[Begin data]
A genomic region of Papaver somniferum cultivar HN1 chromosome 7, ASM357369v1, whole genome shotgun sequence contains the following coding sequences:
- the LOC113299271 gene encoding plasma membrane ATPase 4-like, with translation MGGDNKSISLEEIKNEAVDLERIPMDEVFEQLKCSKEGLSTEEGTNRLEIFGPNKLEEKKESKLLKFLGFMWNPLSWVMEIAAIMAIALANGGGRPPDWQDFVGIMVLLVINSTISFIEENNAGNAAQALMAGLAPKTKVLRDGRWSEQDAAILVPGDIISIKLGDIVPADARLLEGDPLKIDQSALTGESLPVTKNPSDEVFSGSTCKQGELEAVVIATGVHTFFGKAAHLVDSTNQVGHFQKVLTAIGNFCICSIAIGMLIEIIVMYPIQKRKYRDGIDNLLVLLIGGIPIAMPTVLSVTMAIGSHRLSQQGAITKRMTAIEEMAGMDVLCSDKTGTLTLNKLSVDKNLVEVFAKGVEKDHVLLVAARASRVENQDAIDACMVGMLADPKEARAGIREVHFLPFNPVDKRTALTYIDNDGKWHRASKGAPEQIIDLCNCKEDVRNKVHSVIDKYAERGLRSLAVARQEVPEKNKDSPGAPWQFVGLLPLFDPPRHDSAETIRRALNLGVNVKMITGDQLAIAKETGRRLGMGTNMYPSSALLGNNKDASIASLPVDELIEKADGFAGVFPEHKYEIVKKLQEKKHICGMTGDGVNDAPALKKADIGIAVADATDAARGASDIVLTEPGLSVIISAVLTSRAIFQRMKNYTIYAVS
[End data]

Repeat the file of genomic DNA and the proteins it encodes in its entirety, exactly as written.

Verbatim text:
A genomic region of Papaver somniferum cultivar HN1 chromosome 7, ASM357369v1, whole genome shotgun sequence contains the following coding sequences:
- the LOC113299271 gene encoding plasma membrane ATPase 4-like, with translation MGGDNKSISLEEIKNEAVDLERIPMDEVFEQLKCSKEGLSTEEGTNRLEIFGPNKLEEKKESKLLKFLGFMWNPLSWVMEIAAIMAIALANGGGRPPDWQDFVGIMVLLVINSTISFIEENNAGNAAQALMAGLAPKTKVLRDGRWSEQDAAILVPGDIISIKLGDIVPADARLLEGDPLKIDQSALTGESLPVTKNPSDEVFSGSTCKQGELEAVVIATGVHTFFGKAAHLVDSTNQVGHFQKVLTAIGNFCICSIAIGMLIEIIVMYPIQKRKYRDGIDNLLVLLIGGIPIAMPTVLSVTMAIGSHRLSQQGAITKRMTAIEEMAGMDVLCSDKTGTLTLNKLSVDKNLVEVFAKGVEKDHVLLVAARASRVENQDAIDACMVGMLADPKEARAGIREVHFLPFNPVDKRTALTYIDNDGKWHRASKGAPEQIIDLCNCKEDVRNKVHSVIDKYAERGLRSLAVARQEVPEKNKDSPGAPWQFVGLLPLFDPPRHDSAETIRRALNLGVNVKMITGDQLAIAKETGRRLGMGTNMYPSSALLGNNKDASIASLPVDELIEKADGFAGVFPEHKYEIVKKLQEKKHICGMTGDGVNDAPALKKADIGIAVADATDAARGASDIVLTEPGLSVIISAVLTSRAIFQRMKNYTIYAVS